As the end of my first full season in a vineyard in England comes to a close I wonder what next year will bring for us?
News of some producers not harvesting due to the poor quality of their fruit and others not even having any fruit to make that decision, leaves the rest waiting for a break in the weather to harvest.
Difficult growing conditions have plagued the 2012 harvests across Europe, with reports of a significant drop in vineyard yield’s from Champagne to Bordeaux, even in Spain and Italy. This year’s UK harvest compounds a series of challenging weather events for farmers – including the worst drought in 50 years in the US and a heat wave in Russia which have led to warnings of rises in food prices globally. In the UK, the cool and wet weather over flowering in June and July both reduced and delayed the fruit set leading to smaller crops and delayed ripening in UK vineyards.
What the general public tend to forget is that a vineyard is just another form of farming (our tractor’s are just smaller). Like any weather dependent industries we are just as liable to good and bad years, which is part of the beauty of wine, it gives us the challenge of trying to make the best from what’s thrown at us, and looking forward to the years when it all goes as it should. It also means we have no two years the same. So here’s looking forward to next year!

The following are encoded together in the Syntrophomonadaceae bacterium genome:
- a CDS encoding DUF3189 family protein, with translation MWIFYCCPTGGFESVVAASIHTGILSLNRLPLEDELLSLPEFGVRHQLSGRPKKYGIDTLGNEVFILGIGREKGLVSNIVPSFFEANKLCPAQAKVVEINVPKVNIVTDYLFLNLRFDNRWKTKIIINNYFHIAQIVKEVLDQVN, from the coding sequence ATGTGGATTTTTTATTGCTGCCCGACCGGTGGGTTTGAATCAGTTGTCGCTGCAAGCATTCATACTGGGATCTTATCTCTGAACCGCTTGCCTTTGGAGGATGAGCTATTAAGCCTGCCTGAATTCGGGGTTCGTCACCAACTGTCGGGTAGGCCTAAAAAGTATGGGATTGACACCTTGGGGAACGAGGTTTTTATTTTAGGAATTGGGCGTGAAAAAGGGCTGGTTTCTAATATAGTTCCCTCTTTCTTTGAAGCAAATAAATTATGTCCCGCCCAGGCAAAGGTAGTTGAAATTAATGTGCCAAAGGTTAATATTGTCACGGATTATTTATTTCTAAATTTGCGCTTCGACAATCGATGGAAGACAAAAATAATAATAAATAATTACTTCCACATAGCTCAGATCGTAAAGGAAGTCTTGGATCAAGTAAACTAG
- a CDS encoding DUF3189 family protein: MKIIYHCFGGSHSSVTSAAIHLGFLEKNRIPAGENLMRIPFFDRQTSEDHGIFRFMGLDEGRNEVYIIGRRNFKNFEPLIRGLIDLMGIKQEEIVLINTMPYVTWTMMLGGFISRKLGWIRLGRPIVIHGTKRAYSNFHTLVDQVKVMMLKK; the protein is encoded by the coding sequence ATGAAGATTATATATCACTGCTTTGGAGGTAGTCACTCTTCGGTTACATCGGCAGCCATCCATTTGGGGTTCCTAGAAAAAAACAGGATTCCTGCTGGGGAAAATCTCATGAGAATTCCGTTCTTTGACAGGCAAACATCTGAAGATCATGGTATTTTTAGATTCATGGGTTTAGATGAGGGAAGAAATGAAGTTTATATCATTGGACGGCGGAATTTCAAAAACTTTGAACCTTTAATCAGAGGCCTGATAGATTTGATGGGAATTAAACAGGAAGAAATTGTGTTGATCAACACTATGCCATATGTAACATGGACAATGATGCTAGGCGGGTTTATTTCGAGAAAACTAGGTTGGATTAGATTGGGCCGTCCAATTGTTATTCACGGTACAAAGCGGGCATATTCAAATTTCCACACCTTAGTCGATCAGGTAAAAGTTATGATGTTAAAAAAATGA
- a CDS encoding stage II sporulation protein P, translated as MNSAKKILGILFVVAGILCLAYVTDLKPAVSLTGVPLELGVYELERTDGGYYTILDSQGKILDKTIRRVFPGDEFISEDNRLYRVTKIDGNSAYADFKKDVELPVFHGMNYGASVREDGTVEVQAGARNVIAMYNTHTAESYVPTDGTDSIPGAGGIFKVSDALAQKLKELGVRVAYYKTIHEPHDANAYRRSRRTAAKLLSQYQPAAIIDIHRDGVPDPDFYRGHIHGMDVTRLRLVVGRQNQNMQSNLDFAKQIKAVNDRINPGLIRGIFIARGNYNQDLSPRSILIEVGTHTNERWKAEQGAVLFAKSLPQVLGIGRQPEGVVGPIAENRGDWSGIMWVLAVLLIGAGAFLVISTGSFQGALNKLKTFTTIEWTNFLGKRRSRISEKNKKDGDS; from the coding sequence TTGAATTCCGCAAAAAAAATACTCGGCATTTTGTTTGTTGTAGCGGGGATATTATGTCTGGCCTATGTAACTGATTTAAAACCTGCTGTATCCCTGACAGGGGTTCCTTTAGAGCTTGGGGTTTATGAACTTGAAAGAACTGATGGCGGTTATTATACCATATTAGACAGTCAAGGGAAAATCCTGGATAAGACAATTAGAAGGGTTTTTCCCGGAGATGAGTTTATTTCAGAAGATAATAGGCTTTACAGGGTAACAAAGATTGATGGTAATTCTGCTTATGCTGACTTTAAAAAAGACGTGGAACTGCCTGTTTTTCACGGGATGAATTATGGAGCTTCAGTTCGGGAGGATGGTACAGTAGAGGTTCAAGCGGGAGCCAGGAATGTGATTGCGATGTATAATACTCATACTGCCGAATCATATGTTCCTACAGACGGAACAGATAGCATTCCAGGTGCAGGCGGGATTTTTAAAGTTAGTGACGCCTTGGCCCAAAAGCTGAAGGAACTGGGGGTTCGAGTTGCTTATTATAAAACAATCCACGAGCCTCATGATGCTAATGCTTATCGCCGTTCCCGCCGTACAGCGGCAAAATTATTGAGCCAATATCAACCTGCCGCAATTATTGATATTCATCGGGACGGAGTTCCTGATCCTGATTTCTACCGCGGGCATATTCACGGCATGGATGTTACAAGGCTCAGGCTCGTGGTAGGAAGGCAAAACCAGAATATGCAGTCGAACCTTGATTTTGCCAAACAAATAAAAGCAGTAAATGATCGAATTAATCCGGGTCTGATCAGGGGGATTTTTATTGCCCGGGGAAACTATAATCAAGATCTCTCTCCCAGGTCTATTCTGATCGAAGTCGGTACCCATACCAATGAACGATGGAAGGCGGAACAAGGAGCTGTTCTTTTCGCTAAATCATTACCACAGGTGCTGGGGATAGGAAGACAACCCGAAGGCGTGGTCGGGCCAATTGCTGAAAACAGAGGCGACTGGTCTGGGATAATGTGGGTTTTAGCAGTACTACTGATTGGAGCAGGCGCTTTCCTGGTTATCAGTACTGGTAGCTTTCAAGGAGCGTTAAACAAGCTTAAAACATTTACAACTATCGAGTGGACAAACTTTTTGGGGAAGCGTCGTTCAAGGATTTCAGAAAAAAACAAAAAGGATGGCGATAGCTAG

The vineyard team has been working in all conditions this summer, with winter yet to come. They’ve done a great job of getting all the posts and wire in to support the vines – a mammoth task. They’ve just got a bit of general maintenance to do before we start to prepare next year’s planting, removal of fences and adding fertilizer adjustments. As well as our normal tasks we now have to work around our contractors for the next 12 months while they build the winery (although they are great and flying along at a terrific rate) and it doesn’t make it easy having to work around diggers, dumpers and trucks to-ing and fro-ing. Soon they’ll be into the pruning, which granted won’t be for a couple of months until the vines are fully hardened off and dormant but as with everything it will be upon us before we know it.
Cameron Roucher – Vineyard Manager